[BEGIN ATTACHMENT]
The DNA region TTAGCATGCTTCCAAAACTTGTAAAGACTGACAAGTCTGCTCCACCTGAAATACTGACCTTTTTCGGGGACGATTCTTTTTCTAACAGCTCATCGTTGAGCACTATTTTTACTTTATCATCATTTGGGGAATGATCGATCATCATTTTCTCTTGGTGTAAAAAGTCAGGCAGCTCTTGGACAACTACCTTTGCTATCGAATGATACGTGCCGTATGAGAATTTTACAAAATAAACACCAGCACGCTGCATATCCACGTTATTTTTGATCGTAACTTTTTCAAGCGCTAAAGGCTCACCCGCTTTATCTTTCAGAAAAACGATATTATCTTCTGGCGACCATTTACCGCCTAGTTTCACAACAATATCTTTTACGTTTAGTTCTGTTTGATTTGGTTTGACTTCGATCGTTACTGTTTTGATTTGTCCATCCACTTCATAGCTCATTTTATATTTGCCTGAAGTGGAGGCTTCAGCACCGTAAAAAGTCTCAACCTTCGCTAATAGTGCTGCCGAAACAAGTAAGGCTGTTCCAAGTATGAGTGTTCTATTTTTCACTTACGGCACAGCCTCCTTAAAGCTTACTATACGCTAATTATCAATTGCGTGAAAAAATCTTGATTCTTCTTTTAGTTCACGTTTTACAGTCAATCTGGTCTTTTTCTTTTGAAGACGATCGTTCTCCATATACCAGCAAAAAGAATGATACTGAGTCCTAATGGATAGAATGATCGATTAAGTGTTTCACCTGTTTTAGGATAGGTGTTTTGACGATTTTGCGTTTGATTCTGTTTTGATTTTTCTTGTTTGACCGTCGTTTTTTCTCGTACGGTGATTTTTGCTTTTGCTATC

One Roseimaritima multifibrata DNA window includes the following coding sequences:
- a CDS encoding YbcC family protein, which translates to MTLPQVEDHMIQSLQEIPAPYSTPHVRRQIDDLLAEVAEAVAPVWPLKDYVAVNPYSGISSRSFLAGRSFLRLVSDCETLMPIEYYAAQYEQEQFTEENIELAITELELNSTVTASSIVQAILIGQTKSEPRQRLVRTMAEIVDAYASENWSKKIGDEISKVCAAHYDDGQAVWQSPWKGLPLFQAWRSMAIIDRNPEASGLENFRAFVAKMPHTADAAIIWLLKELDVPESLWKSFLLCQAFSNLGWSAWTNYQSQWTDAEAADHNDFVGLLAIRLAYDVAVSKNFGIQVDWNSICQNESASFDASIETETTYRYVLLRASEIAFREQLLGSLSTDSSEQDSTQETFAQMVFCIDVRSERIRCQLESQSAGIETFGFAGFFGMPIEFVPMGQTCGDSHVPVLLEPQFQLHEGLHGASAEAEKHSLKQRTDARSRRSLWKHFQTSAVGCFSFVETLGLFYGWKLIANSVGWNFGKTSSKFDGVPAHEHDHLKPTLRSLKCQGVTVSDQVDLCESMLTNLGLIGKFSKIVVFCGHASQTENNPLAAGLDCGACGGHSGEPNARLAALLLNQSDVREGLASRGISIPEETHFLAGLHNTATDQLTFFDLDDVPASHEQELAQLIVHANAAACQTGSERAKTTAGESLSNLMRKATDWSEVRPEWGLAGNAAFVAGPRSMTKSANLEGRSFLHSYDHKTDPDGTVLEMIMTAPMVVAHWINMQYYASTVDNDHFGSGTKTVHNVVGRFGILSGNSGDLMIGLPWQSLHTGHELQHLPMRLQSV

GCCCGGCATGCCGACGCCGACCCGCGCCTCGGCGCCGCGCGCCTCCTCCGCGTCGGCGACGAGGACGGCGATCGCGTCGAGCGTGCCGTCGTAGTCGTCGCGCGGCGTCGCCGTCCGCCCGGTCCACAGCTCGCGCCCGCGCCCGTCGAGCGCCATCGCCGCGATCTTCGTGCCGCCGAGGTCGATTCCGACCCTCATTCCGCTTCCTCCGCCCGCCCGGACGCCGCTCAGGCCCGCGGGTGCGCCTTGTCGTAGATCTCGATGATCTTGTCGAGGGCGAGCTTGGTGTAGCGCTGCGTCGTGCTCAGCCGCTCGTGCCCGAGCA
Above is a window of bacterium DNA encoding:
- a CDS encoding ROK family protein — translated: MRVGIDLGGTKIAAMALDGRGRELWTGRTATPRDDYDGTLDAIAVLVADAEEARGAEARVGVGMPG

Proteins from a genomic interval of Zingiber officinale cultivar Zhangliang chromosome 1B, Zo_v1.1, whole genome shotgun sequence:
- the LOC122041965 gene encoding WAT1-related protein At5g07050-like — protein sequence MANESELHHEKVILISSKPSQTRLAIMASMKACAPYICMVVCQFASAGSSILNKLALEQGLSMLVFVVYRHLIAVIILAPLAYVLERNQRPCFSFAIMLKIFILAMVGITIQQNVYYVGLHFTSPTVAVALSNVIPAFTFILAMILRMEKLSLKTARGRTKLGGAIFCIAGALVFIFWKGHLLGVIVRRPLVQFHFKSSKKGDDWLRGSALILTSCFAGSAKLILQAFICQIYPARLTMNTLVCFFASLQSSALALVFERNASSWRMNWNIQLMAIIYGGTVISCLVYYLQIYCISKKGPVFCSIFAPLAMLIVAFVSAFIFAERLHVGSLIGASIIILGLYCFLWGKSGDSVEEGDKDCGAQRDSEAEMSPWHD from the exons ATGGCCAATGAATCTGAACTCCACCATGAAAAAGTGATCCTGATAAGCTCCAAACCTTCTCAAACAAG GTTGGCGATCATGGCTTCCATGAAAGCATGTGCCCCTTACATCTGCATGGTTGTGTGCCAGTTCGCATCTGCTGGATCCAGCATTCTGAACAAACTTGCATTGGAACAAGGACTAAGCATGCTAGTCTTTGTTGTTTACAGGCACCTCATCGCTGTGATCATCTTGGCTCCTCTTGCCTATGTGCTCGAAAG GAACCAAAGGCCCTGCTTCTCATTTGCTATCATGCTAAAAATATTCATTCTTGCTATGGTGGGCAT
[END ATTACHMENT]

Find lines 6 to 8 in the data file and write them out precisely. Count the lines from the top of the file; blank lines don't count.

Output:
- a CDS encoding ROK family protein — translated: MRVGIDLGGTKIAAMALDGRGRELWTGRTATPRDDYDGTLDAIAVLVADAEEARGAEARVGVGMPG

Proteins from a genomic interval of Zingiber officinale cultivar Zhangliang chromosome 1B, Zo_v1.1, whole genome shotgun sequence:
- the LOC122041965 gene encoding WAT1-related protein At5g07050-like — protein sequence MANESELHHEKVILISSKPSQTRLAIMASMKACAPYICMVVCQFASAGSSILNKLALEQGLSMLVFVVYRHLIAVIILAPLAYVLERNQRPCFSFAIMLKIFILAMVGITIQQNVYYVGLHFTSPTVAVALSNVIPAFTFILAMILRMEKLSLKTARGRTKLGGAIFCIAGALVFIFWKGHLLGVIVRRPLVQFHFKSSKKGDDWLRGSALILTSCFAGSAKLILQAFICQIYPARLTMNTLVCFFASLQSSALALVFERNASSWRMNWNIQLMAIIYGGTVISCLVYYLQIYCISKKGPVFCSIFAPLAMLIVAFVSAFIFAERLHVGSLIGASIIILGLYCFLWGKSGDSVEEGDKDCGAQRDSEAEMSPWHD from the exons ATGGCCAATGAATCTGAACTCCACCATGAAAAAGTGATCCTGATAAGCTCCAAACCTTCTCAAACAAG GTTGGCGATCATGGCTTCCATGAAAGCATGTGCCCCTTACATCTGCATGGTTGTGTGCCAGTTCGCATCTGCTGGATCCAGCATTCTGAACAAACTTGCATTGGAACAAGGACTAAGCATGCTAGTCTTTGTTGTTTACAGGCACCTCATCGCTGTGATCATCTTGGCTCCTCTTGCCTATGTGCTCGAAAG GAACCAAAGGCCCTGCTTCTCATTTGCTATCATGCTAAAAATATTCATTCTTGCTATGGTGGGCAT